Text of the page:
In many ways, 18-year-old Idaho native, Hank Cazier, is like any other teenager you've met. He loves chocolate, pop music, and playing games with his family. He has lofty dreams of modeling for a major clothing company one day. But one thing that sets him apart may also jeopardize his future is his recent battle against a brain tumor.

Cazier was diagnosed in 2015. When he had surgery to remove the tumor, he received trauma to his brain and lost some of his motor functionality. He's been in physical, occupational, and speech therapy ever since. The experience impacted Cazier's confidence and self-esteem, so he's been looking for a way to build himself back up again.

"I wanted to do something that helped me look forward to the future," he says.

Enter Make-A-Wish, a nonprofit organization that grants wishes for children battling critical illnesses, providing them a chance to make the impossible possible. The organization partnered with Macy's to raise awareness and help make those wishes a reality. The hope is that the "wish effect" will improve their quality of life and empower them with the strength they need to overcome these illnesses and look towards the future. That was a particularly big deal for Cazier, who had been feeling like so many of his wishes weren't going to be possible because of his critical illness.

"In the beginning, it was hard to accept that it would be improbable for me to accomplish my previous goals because my illness took away so many of my physical abilities," says Cazier. His wish of becoming a model also seemed out of reach.

But Macy's and Make-A-Wish didn't see it like that. Once they learned about Cazier's wish, they knew he had to make it come true by inviting him to be part of the magical Macy's holiday shoot in New York.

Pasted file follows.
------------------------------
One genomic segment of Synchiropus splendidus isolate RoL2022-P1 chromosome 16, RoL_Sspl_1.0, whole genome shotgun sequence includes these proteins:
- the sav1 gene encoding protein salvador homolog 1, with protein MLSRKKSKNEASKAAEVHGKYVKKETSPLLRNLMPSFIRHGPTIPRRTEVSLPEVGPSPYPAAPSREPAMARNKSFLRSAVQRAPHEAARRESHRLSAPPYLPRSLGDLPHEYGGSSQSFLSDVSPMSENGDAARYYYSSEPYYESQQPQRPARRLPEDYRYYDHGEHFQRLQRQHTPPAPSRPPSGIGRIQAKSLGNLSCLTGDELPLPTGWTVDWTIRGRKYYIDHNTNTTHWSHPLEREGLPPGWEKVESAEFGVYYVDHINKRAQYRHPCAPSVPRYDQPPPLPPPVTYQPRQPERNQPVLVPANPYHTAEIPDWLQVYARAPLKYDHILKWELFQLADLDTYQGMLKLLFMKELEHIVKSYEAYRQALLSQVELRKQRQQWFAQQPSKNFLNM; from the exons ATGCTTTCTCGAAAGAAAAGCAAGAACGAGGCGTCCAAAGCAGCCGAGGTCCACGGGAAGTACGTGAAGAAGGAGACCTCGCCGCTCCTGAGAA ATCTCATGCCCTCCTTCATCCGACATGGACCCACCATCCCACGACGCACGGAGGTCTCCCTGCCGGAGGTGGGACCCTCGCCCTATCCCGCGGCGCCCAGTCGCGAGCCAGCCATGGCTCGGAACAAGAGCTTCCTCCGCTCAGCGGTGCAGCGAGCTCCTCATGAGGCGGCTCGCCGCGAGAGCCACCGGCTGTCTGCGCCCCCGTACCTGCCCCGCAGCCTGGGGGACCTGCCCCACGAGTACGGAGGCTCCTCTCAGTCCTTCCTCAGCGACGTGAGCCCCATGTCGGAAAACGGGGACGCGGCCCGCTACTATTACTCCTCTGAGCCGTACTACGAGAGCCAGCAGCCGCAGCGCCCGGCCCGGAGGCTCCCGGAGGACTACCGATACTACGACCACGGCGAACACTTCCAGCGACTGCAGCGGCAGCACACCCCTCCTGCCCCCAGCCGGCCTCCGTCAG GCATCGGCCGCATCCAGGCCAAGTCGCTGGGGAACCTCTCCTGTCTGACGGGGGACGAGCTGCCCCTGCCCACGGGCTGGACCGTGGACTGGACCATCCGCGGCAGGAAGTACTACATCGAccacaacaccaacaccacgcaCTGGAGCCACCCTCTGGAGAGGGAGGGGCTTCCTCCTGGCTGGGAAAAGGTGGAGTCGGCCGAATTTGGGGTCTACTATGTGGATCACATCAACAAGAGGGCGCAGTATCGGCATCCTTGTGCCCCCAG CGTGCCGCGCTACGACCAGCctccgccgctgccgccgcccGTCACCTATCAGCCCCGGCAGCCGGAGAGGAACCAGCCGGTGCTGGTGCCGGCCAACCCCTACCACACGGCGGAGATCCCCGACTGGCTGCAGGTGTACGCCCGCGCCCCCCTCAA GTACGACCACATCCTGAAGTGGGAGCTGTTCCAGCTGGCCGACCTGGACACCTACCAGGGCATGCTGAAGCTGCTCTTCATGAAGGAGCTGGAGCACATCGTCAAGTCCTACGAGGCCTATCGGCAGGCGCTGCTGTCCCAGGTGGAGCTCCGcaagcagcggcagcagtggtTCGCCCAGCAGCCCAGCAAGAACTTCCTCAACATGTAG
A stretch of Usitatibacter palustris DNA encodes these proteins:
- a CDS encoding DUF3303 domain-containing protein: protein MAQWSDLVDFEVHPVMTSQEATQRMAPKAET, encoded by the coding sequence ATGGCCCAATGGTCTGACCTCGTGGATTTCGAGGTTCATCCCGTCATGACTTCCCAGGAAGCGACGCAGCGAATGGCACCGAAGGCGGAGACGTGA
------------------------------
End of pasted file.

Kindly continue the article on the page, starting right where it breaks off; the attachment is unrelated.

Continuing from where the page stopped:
Courtesy of Macy's

Make-A-Wish can't fulfill children's wishes without the generosity of donors and partners like Macy's. In fact, since 2003, Macy's has given more than $122 million to Make-A-Wish and impacted the lives of more than 2.9 million people.

Cazier's wish experience was beyond what he could've imagined, and it filled him with so much joy and confidence. "It is like waking up and discovering that you have super powers. It feels amazing!" he exclaims.

One of the best parts about the day for him was the kindness everyone who helped make it happen showed him.

"The employees of Macy's and Make-A-Wish made me feel welcome, warm, and cared for," he says. "I am truly grateful that even though they were busy doing their jobs, they were able to show kindness and compassion towards me in all of the little details."

He also got to spend part of the shoot outdoors, which, as someone who loves climbing, hiking, and scuba-diving but has trouble doing those activities now, was very welcome.

Courtesy of Macy's

Overall, Cazier feels he grew a lot during his modeling wish and is now emboldened to work towards a better quality of life. "I want to acquire skills that help me continue to improve in these circumstances," he says.

You can change the lives of more kids like Cazier just by writing a letter to Santa and dropping it in the big red letterbox at Macy's (you can also write and submit one online). For every letter received before Dec. 24, 2019, Macy's will donate $1 to Make-A-Wish, up to $1 million. By writing a letter to Santa, you can help a child replace fear with confidence, sadness with joy, and anxiety with hope.